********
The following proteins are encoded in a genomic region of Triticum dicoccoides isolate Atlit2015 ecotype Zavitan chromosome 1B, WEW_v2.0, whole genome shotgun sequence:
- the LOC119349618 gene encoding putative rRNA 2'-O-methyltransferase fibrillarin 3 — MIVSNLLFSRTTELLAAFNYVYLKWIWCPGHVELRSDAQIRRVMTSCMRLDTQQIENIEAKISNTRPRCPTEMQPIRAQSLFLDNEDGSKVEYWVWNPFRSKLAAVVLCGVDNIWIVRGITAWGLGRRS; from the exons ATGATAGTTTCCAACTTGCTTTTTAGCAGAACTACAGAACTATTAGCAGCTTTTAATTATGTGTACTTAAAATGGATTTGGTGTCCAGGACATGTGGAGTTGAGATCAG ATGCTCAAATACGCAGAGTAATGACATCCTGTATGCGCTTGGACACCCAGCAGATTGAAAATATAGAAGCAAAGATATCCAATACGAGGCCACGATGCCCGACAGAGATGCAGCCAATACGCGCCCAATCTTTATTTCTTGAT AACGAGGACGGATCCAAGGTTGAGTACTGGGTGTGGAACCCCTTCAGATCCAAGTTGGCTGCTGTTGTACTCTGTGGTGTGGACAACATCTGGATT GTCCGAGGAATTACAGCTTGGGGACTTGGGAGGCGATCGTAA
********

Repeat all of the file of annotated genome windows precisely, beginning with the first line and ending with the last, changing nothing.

The following proteins are encoded in a genomic region of Triticum dicoccoides isolate Atlit2015 ecotype Zavitan chromosome 1B, WEW_v2.0, whole genome shotgun sequence:
- the LOC119349618 gene encoding putative rRNA 2'-O-methyltransferase fibrillarin 3 — MIVSNLLFSRTTELLAAFNYVYLKWIWCPGHVELRSDAQIRRVMTSCMRLDTQQIENIEAKISNTRPRCPTEMQPIRAQSLFLDNEDGSKVEYWVWNPFRSKLAAVVLCGVDNIWIVRGITAWGLGRRS; from the exons ATGATAGTTTCCAACTTGCTTTTTAGCAGAACTACAGAACTATTAGCAGCTTTTAATTATGTGTACTTAAAATGGATTTGGTGTCCAGGACATGTGGAGTTGAGATCAG ATGCTCAAATACGCAGAGTAATGACATCCTGTATGCGCTTGGACACCCAGCAGATTGAAAATATAGAAGCAAAGATATCCAATACGAGGCCACGATGCCCGACAGAGATGCAGCCAATACGCGCCCAATCTTTATTTCTTGAT AACGAGGACGGATCCAAGGTTGAGTACTGGGTGTGGAACCCCTTCAGATCCAAGTTGGCTGCTGTTGTACTCTGTGGTGTGGACAACATCTGGATT GTCCGAGGAATTACAGCTTGGGGACTTGGGAGGCGATCGTAA